Options other than med/surg for new nursing grads in major Canadian cities?

  1. Hello all,

    I just graduated with a BMSc and I'm going to be starting a compressed nursing degree this fall. I am in Ontario, but I come from BC and I would love to move back, especially to Vancouver (I absolutely can't function in cold Ontario winters, and I prefer big-city living). I am interested in working as a nurse in a public health unit or in L&D, but almost all of the nursing jobs I've seen in Vancouver and area require at least 2 years of clinical experience. The only ones that seem to be open to new grads are med/surg (in fact, when I went to the Vancouver Coastal Health's job website and selected "jobs for new nursing grads", it automatically searched for "med/surg" only), with the odd job here and there in pre-anaesthesia care.

    I looked with PHSA too, and although their applications said "New grads welcome to apply!", they also required 2 years of clinical experience or education + experience as a requirement, which seemed a little contrary (they said that courses in breastfeeding/etc were preferred but not required, but the 2 years of experience seemed to be an absolute requirement). I've noticed that nursing jobs in fields other than med/surg are often open to new grads in smaller cities/towns, but Vancouver seems to have the highest standards (more competition I suppose).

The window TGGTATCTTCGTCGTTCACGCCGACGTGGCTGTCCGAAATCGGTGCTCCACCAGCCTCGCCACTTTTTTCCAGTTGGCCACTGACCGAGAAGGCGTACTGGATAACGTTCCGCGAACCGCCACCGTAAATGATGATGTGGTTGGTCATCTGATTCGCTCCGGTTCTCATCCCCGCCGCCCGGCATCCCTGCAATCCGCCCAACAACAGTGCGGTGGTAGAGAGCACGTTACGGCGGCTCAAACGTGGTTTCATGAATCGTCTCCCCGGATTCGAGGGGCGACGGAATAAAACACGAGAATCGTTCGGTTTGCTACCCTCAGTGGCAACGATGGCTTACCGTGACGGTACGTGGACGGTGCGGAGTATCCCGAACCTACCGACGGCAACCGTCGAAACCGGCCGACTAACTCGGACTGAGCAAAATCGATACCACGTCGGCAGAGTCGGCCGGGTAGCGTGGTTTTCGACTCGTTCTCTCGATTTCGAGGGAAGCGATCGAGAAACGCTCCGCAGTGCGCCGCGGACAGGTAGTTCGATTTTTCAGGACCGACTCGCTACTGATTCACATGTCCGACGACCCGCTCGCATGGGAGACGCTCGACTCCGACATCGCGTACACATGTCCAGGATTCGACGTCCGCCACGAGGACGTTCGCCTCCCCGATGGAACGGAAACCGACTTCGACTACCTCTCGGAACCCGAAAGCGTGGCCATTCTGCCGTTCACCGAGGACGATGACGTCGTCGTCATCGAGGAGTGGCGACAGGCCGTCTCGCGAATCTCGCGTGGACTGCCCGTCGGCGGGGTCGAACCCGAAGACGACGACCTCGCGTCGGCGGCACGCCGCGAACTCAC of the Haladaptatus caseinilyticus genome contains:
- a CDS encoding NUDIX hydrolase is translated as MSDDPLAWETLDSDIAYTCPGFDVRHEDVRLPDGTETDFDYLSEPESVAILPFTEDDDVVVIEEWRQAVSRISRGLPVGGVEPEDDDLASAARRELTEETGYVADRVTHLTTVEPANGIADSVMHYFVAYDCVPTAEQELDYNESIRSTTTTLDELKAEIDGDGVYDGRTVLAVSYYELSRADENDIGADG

Are these "2 years relevant experience" requirements just a wish-list and the jobs are possible for new grads to get, or are they stead-fast requirements? Since I did a BMSc first, I would have 6 years of med/health science education rather than the standard 4 years for nurses, would this perhaps fulfill the requirement for some of them? Also, should you do your final practicum in the same area that you will be working? If these jobs are exclusive to experienced nurses and med/surg is basically the only field that will accept new grads in Vancouver, should I do my final practicum in a med/surg-like area or could I do it in public health or something and still get a job in med/surg if that's all that's available?
    Last edit by Nurse2bSophie123 on May 20
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    9 Comments

  3. by   Fiona59
    It's an employer's market and they can ask whatever they want.

    Final Practicum? Often you submit a wishlist of where you would like to go and the school does their best but there are no guarantees. Nearly everyone in my class wanted Women's Health, but there were only two preceptors. Some wound up in sub-acute and LTC>